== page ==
Speaking of gold, it was revealed Tuesday that the South Carolina House of Representatives has prefiled a bill that would make gold and silver legal tender in the state.

The bill was introduced on November 20, but there was almost no news coverage in the mainstream media. If passed by the full legislature and signed by the governor, it would make the Palmetto State the fourth to recognize precious metals on a par with Federal Reserve Notes (AKA, US dollars, $). Utah, Wyoming, and Oklahoma have passed similar measures.

The movement to return back to constitutional money is gaining momentum as people become more aware and fearful of the profligate spending by the federal government and its use of the Federal reserve as a currency printing press.

Utah has teamed with the United Precious Metals Association (UPMA) to promote what it calls the "goldback," a paper certificate much like a dollar bill, that has actual gold embedded in its form. Individuals and merchants in Utah are using the goldback for transactions within the state, and the UPMA offers online gold, silver and goldback accounts to people and businesses anywhere in the world.

As the Federal Reserve and other central banks continue to fiddle with their fiat currencies, some states are taking the initiative and striking back with money that has the backing of the US constitution. The United States Constitution states in Article I, Section 10, “No State shall…make any Thing but gold and silver Coin a Tender in Payment of Debts.”

With a federal debt of $23 trillion dollars, perhaps people are finally awakening to the fact that the Federal Reserve System is a private bank lacking proper oversight by congress, unconstitutional, which issues debt-based currency at interest.

Therein lies the root of many of the problems within our great nation. While Democrats and other liberal and radical elements within government and the media trouble US citizens with phony "impeachment" claims and feeble attempts to dispose of a legally-elected president, the Federal Reserve continues to undermine our freedoms via debt servitude at every level, from the federal government down to the individual.

Gold and silver remain the only real money in a world overrun by fiat currencies.

At the Close, Tuesday, November 26, 2019:
Dow Jones Industrial Average: 28,121.68, +55.21 (+0.20%)
NASDAQ: 8,647.93, +15.44 (+0.18%)
S&P 500: 3,140.52, +6.88 (+0.22%)
NYSE Composite: 13,559.71, +26.82 (+0.20%)

Sunday, September 15, 2019

Weekend Wrap: Financial Warfare

When Mario Draghi announced on Thursday that the European Central Bank (ECB) would cut overnight lending rates an additional 10 basis points - to 0.50% - and another round of QE, markets responded with a bit of a yawn as the news had already been largely leaked and played upon.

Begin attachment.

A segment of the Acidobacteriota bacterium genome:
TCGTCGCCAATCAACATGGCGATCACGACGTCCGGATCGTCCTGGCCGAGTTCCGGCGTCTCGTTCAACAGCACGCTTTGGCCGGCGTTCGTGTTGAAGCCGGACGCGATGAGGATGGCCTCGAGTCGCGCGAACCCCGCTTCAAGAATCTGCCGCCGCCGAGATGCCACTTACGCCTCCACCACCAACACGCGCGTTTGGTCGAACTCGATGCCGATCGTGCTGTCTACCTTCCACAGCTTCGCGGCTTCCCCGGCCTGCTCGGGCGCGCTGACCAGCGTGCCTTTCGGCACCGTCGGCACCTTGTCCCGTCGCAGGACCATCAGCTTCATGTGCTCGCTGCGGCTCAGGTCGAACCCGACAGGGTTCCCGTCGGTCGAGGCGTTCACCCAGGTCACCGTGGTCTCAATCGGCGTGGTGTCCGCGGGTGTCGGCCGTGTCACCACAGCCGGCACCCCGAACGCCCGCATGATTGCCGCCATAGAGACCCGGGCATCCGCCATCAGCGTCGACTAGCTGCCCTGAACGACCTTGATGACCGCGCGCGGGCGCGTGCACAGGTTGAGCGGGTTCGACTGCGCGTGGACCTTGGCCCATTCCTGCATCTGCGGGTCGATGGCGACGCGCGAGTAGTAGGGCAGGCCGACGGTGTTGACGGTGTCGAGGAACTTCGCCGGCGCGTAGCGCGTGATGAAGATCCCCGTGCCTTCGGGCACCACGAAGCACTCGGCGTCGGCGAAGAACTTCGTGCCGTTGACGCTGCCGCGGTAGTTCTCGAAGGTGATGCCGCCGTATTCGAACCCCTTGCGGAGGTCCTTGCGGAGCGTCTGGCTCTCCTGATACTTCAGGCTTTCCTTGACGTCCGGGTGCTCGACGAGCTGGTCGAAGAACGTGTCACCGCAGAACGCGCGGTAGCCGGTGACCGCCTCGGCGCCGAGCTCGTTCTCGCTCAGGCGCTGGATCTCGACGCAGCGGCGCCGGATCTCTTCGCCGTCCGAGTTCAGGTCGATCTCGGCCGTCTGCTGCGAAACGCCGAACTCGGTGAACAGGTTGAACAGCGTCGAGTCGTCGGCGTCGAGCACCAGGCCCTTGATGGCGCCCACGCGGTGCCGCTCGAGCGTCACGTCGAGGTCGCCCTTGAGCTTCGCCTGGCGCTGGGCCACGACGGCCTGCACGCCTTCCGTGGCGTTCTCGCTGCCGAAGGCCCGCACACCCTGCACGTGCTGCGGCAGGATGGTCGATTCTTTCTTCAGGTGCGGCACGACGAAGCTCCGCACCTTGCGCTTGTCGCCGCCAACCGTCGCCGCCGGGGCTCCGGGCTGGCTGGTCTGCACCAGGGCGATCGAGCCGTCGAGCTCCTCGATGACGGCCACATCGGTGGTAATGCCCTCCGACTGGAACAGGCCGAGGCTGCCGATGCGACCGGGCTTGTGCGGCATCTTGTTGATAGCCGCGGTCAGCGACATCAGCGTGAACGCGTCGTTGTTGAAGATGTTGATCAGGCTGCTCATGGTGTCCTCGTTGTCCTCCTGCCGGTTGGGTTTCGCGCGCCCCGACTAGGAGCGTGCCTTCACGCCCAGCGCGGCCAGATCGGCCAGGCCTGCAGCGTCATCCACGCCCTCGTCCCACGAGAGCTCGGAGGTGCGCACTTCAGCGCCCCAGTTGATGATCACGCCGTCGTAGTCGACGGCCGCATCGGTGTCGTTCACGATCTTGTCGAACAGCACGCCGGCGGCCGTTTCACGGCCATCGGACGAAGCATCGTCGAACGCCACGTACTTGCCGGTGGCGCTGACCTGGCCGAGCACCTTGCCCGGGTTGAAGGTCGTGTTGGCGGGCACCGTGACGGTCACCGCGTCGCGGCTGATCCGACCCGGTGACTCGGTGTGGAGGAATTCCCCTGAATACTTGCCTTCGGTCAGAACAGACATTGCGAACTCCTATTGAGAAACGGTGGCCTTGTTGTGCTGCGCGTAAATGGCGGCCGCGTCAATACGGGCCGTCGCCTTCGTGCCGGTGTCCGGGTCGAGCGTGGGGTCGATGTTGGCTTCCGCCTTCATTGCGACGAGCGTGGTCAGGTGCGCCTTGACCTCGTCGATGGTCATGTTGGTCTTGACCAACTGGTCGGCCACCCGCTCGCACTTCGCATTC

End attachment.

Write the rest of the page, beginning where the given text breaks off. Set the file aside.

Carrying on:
Such are financial markets these days, wherein nobody is supposed to feel even the slightest degree of pain or anguish and central banks telegraph their every move. There's no feel to markets, especially stocks, other than that of a rigged game. Analysis is useless in the face of dovish banking motives, all coordinated and supposedly well-intentioned.

Truth of the matter is that there is a fierce financial war on over money, finance, and trade, with competition among unbacked currencies (all of them) terrific and without wane. The Europeans want to beat the US and Japan, Japan wishes to devalue against the Euro. China, clearly the world's leader in discounted exporting, parlays its wobbly currency against everybody.

Not only are nations and regions waging financial war, governments continue to stick their grubby hands into the pockets of domestic populations at an increasingly torrid pace. The level of regulations, rules, taxes, fees and tariffs has risen substantially over the past ten years, as political forces get in on the action which inflation has long forwarded. Now, deflation threatens to skew the balance more toward government confiscation of labor's remuneration. Wages have stagnated and may slow further, but the tax load will only increase, making discretionary spending for many no longer a choice, but a command imperative.

As money (more accurately, currency) becomes less available and devalued on a widespread basis, after government comes the corporate grab of every last consumer penny. Regulation in developed nations has stifled small business creation to the point of near-extinction. Instead of choice, say, along a road from a variety of local food purveyors, Americans are offered only fast foods from giant companies. It's a Big Mac, Whopper, or Wendy's or nothing.

Locally-owned and operated retail stores are being killed at an alarming rate, and with it goes choice, and with choice goes freedom. The global financial war is threatening not to just the major players, but to individuals, increasingly squeezed by forces well beyond their control.

The cartel-like Amazon-ification of retail feels the same when it comes to nearly every segment of consumer goods and services. Cell phones? Not much choice of carriers there. Data, ditto. Clothing, all the same from China, Cambodia, or other SW Asian countries where labor is cheap. Investments? If you haven't been in stocks, you're a loser, and that game will continue to separate money from former savers and younger people who delay household-making because it seems fruitless and beyond budget.

Tariffs, and Donald Trump's imposition of them, are actually a symptom of the problem, which is loosely described as crony capitalism with a hint of nationalism and monetary monopolism.

The choices for regular citizens are stark and scary. Divert funds away government (federal, state, and local) and mega-corporations, and towards friends and neighbors, barter, frugality. In developed nations, the fruits of labor are being scooped up at a rapacious rate, by big business and government, much of it before it is even in the hands of the laborer.